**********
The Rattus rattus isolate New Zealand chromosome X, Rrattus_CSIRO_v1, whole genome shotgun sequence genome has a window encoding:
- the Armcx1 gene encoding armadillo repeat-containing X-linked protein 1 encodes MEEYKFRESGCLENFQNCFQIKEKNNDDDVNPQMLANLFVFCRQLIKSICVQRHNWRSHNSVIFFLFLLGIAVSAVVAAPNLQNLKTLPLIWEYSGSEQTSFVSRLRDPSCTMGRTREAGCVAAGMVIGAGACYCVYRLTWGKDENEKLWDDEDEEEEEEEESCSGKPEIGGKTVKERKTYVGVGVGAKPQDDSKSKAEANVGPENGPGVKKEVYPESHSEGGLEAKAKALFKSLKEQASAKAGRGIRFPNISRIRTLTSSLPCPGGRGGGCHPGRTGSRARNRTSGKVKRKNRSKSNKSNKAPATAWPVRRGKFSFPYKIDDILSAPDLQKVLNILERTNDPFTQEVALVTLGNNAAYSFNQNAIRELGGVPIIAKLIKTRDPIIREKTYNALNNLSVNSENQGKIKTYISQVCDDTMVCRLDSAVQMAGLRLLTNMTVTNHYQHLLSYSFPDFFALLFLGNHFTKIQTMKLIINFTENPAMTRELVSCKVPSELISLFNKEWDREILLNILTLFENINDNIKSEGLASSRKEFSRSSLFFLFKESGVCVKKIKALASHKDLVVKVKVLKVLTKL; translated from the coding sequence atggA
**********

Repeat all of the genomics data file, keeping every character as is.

The Rattus rattus isolate New Zealand chromosome X, Rrattus_CSIRO_v1, whole genome shotgun sequence genome has a window encoding:
- the Armcx1 gene encoding armadillo repeat-containing X-linked protein 1 encodes MEEYKFRESGCLENFQNCFQIKEKNNDDDVNPQMLANLFVFCRQLIKSICVQRHNWRSHNSVIFFLFLLGIAVSAVVAAPNLQNLKTLPLIWEYSGSEQTSFVSRLRDPSCTMGRTREAGCVAAGMVIGAGACYCVYRLTWGKDENEKLWDDEDEEEEEEEESCSGKPEIGGKTVKERKTYVGVGVGAKPQDDSKSKAEANVGPENGPGVKKEVYPESHSEGGLEAKAKALFKSLKEQASAKAGRGIRFPNISRIRTLTSSLPCPGGRGGGCHPGRTGSRARNRTSGKVKRKNRSKSNKSNKAPATAWPVRRGKFSFPYKIDDILSAPDLQKVLNILERTNDPFTQEVALVTLGNNAAYSFNQNAIRELGGVPIIAKLIKTRDPIIREKTYNALNNLSVNSENQGKIKTYISQVCDDTMVCRLDSAVQMAGLRLLTNMTVTNHYQHLLSYSFPDFFALLFLGNHFTKIQTMKLIINFTENPAMTRELVSCKVPSELISLFNKEWDREILLNILTLFENINDNIKSEGLASSRKEFSRSSLFFLFKESGVCVKKIKALASHKDLVVKVKVLKVLTKL; translated from the coding sequence atggA